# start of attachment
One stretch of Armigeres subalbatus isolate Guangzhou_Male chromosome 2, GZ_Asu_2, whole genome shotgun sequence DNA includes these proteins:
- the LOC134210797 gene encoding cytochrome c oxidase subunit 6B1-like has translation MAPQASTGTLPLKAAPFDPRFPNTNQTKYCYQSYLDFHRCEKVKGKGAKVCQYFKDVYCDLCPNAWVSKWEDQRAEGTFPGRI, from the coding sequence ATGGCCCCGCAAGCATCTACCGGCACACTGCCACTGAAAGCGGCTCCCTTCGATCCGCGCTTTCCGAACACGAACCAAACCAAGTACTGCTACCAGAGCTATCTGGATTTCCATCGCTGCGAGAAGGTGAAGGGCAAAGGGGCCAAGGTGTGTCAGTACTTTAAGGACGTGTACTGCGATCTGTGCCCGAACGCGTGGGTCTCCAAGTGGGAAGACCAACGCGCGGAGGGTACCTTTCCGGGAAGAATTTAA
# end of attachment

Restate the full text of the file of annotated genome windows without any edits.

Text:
One stretch of Armigeres subalbatus isolate Guangzhou_Male chromosome 2, GZ_Asu_2, whole genome shotgun sequence DNA includes these proteins:
- the LOC134210797 gene encoding cytochrome c oxidase subunit 6B1-like has translation MAPQASTGTLPLKAAPFDPRFPNTNQTKYCYQSYLDFHRCEKVKGKGAKVCQYFKDVYCDLCPNAWVSKWEDQRAEGTFPGRI, from the coding sequence ATGGCCCCGCAAGCATCTACCGGCACACTGCCACTGAAAGCGGCTCCCTTCGATCCGCGCTTTCCGAACACGAACCAAACCAAGTACTGCTACCAGAGCTATCTGGATTTCCATCGCTGCGAGAAGGTGAAGGGCAAAGGGGCCAAGGTGTGTCAGTACTTTAAGGACGTGTACTGCGATCTGTGCCCGAACGCGTGGGTCTCCAAGTGGGAAGACCAACGCGCGGAGGGTACCTTTCCGGGAAGAATTTAA